“In this proposal I had two pages that I could slip them and say, ‘This is why I need your help,’ and people responded really, really well.”

Michael Abernethy, senior lecturer of communications and GSA faculty advisor, praised Moore’s attitude and perseverance in finding funds for the event.

There is no shortage of people with passion for diversity issues for a number of different communities. ”

— Nick Moore marketing senior and GSA president

“Nicholas [Moore] has done an extraordinary job of putting this event together and finding nickels and dimes under rocks where most people wouldn’t think there would be nickels and dimes. I think he’s done a great job of showing everyone why this event is important and what it can mean for this community,” Abernethy said.

“I think Brian Sims is someone who is going to be a major player on the political scene in the next few decade sand this is a great opportunity to see someone who is going to be rising on the national stage in an early point in his career before the rest of the country really knows the name Brian Sims,” he said.

“Our students would be able to say, ‘Yeah, I heard him speak, I know what he’s about.’” Moore credits most of his success and strategy to the education he has received from the business school.

After finishing a statistics class and studying trend analysis, he used what he had learned to approach Kirk Randolph, director of the Ogle Center, to determine the best night to have Sims speak.

“We went to him in April of last year. I asked him what, in his professional opinion, what do the trends show? What night of the week do most people show up most,” Moore said.

“He said Mondays and Tuesdays. So when I was in Philadelphia to meet Brian I was able to say, here are the Mondays and Tuesdays in spring. What’s open in your schedule?”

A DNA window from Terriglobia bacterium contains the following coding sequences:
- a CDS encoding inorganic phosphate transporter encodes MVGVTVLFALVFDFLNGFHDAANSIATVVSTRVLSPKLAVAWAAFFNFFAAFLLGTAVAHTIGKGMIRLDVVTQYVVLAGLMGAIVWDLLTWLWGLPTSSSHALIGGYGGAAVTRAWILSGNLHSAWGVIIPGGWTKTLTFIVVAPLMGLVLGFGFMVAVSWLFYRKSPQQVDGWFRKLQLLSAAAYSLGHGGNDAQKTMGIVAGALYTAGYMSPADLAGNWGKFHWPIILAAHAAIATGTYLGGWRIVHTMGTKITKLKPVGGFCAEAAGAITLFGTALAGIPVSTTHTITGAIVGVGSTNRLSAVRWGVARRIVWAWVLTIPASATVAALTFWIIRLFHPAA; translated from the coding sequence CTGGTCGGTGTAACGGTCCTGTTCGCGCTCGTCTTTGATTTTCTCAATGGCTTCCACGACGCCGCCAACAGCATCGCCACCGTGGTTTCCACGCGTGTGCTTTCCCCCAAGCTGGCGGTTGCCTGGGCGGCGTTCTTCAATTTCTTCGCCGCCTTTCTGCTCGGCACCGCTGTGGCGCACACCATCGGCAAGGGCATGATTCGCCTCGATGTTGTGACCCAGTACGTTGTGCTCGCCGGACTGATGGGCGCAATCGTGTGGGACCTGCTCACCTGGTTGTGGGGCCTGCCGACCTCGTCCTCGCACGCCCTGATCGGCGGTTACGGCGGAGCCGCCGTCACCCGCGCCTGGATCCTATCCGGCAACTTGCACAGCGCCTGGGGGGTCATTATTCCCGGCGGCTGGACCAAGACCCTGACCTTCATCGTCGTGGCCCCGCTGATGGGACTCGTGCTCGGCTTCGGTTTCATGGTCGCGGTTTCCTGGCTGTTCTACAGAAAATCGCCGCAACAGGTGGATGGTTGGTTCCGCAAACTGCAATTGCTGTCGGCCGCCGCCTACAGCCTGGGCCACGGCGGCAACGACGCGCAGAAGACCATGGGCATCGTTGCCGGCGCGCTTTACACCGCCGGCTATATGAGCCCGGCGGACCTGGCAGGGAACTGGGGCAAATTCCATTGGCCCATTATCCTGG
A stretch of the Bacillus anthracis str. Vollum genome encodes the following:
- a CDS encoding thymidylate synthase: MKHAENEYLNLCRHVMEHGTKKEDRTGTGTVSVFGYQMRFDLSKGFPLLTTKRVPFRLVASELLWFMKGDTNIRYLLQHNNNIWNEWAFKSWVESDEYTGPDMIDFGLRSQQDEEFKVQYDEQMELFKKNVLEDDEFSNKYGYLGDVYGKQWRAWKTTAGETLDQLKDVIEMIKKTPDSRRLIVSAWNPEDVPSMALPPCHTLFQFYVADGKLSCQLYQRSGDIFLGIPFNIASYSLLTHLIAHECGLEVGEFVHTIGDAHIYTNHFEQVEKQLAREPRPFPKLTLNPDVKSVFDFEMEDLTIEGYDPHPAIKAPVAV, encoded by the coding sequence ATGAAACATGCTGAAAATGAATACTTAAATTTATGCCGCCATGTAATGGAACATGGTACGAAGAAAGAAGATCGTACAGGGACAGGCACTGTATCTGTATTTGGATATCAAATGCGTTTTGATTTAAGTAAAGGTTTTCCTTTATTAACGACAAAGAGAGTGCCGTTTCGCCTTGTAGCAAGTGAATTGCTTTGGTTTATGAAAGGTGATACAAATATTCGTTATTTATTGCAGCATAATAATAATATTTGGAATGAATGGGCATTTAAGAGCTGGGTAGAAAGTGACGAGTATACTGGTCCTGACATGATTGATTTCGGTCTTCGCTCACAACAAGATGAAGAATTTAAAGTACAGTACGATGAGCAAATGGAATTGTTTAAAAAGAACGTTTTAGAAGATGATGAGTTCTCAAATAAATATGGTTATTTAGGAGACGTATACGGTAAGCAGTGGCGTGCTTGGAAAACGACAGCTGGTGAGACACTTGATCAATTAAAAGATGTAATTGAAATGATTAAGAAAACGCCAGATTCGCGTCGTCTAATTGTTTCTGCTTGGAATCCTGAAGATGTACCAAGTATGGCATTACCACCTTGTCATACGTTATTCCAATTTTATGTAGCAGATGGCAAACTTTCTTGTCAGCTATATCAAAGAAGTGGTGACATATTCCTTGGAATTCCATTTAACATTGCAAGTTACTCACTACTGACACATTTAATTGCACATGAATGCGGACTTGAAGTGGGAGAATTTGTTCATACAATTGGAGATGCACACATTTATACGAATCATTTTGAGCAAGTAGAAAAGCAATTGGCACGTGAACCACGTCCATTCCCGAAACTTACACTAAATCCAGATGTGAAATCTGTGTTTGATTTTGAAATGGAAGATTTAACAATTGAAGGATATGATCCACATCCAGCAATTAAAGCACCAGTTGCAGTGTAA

According to Abernethy, it was a fortunate coincidence that the date chosen lined up with the start of Homecoming week and diversity week.

It was something that the administration could latch onto.

Instead of looking at it as a competition, they offered to co-sponsor and cross-promote the event.

“I was nervous because he’s a gay speaker and that can polarize people. And this was the brainchild of the GSA. Luckily, we paired with common experience,” Moore said.

“And that was Seuth Chaleunphonh’s idea. So we did something that had never been done before. We have a partnership with a student organization and a university entity.”

Abernethey said that through this event, the GSA has introduced itself to IU Southeast and local business and organizations to form relationships and bonds that will be useful in the future.

“It will be great opportunities for students looking for groups to participate in or jobs after they graduate,” Abernethy said.

“Part of the excitement of this event is that it is something that this entire region or community is going to be involved in and is invited to.”

Moore said he hopes that in the future the GSA will continue to bring in speakers and have similar events.

“I hope it has inspired people and shown how much can be possible just by shooting a few emails and having some meetings,” he said.

“I have been so moved and inspired by so much support from the university system. It has also been great as a student representative of our campus LGBTQ office to be able to work with Common Experience and making this speaker their keynote address. That’s a really big deal.”

Medina said the Common Experience partnered with the GSA to increase diversity on campus, which is part of the diversity initiative at IU Southeast.

“Brian Sims is an amazing diversity advocate. GSA having the idea to bring Brian Sims is really timely. This past year was really monumental for marriage equality across the country,” Medina said.

“Indiana had a very interesting reaction to that and then an interesting reaction to the reaction.It’s really timely that we have somebody who can help us figure out how to bridge differences in a world where sometimes the differences seem overwhelming.”

Sims’ speech will be broadcast to all IU campuses. The other campuses will collect questions via twitter in the preceding week to get the following question and answer session started.■